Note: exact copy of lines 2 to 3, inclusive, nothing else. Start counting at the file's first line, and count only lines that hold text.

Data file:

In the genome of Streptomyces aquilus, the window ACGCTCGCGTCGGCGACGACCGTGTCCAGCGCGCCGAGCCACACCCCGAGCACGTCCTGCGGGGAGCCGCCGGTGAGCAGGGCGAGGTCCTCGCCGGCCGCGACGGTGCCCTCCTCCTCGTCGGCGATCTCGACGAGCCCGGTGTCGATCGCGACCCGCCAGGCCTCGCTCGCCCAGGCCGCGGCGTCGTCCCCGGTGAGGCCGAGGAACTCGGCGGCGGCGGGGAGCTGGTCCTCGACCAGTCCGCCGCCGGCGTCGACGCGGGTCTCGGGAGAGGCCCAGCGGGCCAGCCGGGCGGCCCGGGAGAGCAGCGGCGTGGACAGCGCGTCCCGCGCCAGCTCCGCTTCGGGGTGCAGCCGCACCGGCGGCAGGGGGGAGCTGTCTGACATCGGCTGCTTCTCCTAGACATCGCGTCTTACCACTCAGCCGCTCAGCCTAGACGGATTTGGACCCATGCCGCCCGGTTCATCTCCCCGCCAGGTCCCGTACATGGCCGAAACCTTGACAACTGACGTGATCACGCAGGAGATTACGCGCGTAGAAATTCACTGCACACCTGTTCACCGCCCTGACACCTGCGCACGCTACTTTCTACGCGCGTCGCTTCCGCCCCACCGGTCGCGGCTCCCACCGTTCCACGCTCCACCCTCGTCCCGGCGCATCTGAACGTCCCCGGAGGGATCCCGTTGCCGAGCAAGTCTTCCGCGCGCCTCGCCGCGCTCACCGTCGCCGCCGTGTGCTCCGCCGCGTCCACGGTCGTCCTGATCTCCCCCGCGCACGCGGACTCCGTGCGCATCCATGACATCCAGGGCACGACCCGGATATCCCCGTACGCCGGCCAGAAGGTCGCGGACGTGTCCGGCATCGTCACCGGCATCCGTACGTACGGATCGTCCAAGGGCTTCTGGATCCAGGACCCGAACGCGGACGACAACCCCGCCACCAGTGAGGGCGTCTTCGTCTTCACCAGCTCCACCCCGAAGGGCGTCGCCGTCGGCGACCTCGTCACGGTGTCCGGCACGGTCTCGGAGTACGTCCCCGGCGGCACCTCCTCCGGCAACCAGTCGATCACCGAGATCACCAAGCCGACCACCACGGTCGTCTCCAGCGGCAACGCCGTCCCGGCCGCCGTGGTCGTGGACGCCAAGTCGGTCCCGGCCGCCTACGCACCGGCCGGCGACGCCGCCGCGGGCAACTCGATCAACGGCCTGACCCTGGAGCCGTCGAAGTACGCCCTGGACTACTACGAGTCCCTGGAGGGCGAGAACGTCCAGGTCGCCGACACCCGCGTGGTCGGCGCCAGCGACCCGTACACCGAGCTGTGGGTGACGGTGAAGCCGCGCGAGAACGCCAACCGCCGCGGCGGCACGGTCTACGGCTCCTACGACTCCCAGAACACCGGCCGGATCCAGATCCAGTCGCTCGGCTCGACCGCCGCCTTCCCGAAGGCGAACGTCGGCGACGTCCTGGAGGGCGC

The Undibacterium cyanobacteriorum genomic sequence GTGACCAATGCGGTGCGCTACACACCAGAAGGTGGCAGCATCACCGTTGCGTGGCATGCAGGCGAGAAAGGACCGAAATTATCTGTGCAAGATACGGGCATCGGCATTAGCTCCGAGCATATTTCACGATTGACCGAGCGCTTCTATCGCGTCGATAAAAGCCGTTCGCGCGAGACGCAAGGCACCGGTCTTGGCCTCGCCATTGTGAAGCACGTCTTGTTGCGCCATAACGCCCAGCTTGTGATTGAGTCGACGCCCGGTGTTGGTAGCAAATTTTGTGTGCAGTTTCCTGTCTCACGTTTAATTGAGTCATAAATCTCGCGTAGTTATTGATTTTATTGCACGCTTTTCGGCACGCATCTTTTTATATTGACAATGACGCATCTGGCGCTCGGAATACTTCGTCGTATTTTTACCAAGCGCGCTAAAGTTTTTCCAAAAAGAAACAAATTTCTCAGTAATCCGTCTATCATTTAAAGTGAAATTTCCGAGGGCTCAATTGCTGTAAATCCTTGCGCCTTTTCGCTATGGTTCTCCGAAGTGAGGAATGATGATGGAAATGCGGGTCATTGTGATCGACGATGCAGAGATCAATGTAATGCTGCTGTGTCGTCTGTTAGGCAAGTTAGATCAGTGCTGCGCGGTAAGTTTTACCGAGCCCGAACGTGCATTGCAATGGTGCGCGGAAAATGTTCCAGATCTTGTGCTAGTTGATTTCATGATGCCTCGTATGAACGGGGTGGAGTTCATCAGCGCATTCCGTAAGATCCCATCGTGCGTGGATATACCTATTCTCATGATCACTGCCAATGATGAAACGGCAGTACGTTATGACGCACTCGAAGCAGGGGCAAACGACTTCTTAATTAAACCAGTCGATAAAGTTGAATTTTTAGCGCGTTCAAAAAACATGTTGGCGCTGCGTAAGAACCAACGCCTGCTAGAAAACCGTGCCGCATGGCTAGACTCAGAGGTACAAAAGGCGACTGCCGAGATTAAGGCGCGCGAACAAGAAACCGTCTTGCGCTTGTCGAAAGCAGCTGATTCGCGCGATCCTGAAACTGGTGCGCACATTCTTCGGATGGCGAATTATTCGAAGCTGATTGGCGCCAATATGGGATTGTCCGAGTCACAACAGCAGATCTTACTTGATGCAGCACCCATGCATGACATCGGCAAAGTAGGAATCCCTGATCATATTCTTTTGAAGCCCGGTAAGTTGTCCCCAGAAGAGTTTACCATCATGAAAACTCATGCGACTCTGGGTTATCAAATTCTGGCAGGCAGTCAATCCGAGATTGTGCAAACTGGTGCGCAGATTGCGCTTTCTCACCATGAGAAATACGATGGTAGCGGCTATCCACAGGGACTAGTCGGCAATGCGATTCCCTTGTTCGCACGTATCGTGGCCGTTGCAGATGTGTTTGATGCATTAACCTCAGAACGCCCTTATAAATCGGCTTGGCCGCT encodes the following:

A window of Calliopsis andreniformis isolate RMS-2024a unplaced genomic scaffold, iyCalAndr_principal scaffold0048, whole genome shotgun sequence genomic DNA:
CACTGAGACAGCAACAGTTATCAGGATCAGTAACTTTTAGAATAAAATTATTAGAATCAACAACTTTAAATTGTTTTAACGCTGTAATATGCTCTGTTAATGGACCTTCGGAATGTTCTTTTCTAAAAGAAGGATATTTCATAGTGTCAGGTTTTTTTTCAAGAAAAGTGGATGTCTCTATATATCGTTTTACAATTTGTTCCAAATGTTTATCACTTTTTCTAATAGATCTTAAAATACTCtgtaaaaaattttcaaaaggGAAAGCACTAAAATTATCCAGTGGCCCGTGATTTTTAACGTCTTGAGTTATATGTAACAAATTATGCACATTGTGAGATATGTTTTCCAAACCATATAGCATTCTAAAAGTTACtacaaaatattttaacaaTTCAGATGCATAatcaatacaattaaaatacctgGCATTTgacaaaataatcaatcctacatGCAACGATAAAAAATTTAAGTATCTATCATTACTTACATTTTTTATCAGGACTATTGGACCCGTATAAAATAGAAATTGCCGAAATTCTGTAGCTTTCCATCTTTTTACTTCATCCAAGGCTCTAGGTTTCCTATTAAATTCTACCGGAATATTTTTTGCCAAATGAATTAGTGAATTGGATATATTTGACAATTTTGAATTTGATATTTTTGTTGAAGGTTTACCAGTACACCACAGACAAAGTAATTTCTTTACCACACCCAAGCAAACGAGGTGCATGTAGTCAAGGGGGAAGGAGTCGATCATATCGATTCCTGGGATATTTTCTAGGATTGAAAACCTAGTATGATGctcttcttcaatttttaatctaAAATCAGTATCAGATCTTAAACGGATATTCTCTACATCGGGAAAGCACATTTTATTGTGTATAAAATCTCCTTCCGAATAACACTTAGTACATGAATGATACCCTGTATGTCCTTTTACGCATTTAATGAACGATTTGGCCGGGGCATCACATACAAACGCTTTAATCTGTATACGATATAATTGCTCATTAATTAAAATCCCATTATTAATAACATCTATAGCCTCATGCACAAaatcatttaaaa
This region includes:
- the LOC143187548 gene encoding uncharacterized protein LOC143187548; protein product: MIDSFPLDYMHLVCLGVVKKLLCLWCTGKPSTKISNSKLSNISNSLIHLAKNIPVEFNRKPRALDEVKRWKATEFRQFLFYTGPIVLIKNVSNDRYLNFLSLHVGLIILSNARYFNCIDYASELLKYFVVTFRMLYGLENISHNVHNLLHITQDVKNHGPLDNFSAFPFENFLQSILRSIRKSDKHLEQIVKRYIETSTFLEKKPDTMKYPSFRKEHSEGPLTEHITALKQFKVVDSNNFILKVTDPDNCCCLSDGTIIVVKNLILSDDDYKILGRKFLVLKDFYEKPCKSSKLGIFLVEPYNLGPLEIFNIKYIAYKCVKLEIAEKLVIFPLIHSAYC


The Undibacterium cyanobacteriorum genomic sequence GTGACCAATGCGGTGCGCTACACACCAGAAGGTGGCAGCATCACCGTTGCGTGGCATGCAGGCGAGAAAGGACCGAAATTATCTGTGCAAGATACGGGCATCGGCATTAGCTCCGAGCATATTTCACGATTGACCGAGCGCTTCTATCGCGTCGATAAAAGCCGTTCGCGCGAGACGCAAGGCACCGGTCTTGGCCTCGCCATTGTGAAGCACGTCTTGTTGCGCCATAACGCCCAGCTTGTGATTGAGTCGACGCCCGGTGTTGGTAGCAAATTTTGTGTGCAGTTTCCTGTCTCACGTTTAATTGAGTCATAAATCTCGCGTAGTTATTGATTTTATTGCACGCTTTTCGGCACGCATCTTTTTATATTGACAATGACGCATCTGGCGCTCGGAATACTTCGTCGTATTTTTACCAAGCGCGCTAAAGTTTTTCCAAAAAGAAACAAATTTCTCAGTAATCCGTCTATCATTTAAAGTGAAATTTCCGAGGGCTCAATTGCTGTAAATCCTTGCGCCTTTTCGCTATGGTTCTCCGAAGTGAGGAATGATGATGGAAATGCGGGTCATTGTGATCGACGATGCAGAGATCAATGTAATGCTGCTGTGTCGTCTGTTAGGCAAGTTAGATCAGTGCTGCGCGGTAAGTTTTACCGAGCCCGAACGTGCATTGCAATGGTGCGCGGAAAATGTTCCAGATCTTGTGCTAGTTGATTTCATGATGCCTCGTATGAACGGGGTGGAGTTCATCAGCGCATTCCGTAAGATCCCATCGTGCGTGGATATACCTATTCTCATGATCACTGCCAATGATGAAACGGCAGTACGTTATGACGCACTCGAAGCAGGGGCAAACGACTTCTTAATTAAACCAGTCGATAAAGTTGAATTTTTAGCGCGTTCAAAAAACATGTTGGCGCTGCGTAAGAACCAACGCCTGCTAGAAAACCGTGCCGCATGGCTAGACTCAGAGGTACAAAAGGCGACTGCCGAGATTAAGGCGCGCGAACAAGAAACCGTCTTGCGCTTGTCGAAAGCAGCTGATTCGCGCGATCCTGAAACTGGTGCGCACATTCTTCGGATGGCGAATTATTCGAAGCTGATTGGCGCCAATATGGGATTGTCCGAGTCACAACAGCAGATCTTACTTGATGCAGCACCCATGCATGACATCGGCAAAGTAGGAATCCCTGATCATATTCTTTTGAAGCCCGGTAAGTTGTCCCCAGAAGAGTTTACCATCATGAAAACTCATGCGACTCTGGGTTATCAAATTCTGGCAGGCAGTCAATCCGAGATTGTGCAAACTGGTGCGCAGATTGCGCTTTCTCACCATGAGAAATACGATGGTAGCGGCTATCCACAGGGACTAGTCGGCAATGCGATTCCCTTGTTCGCACGTATCGTGGCCGTTGCAGATGTGTTTGATGCATTAACCTCAGAACGCCCTTATAAATCGGCTTGGCCGCT encodes the following:

A window of Calliopsis andreniformis isolate RMS-2024a unplaced genomic scaffold, iyCalAndr_principal scaffold0048, whole genome shotgun sequence genomic DNA: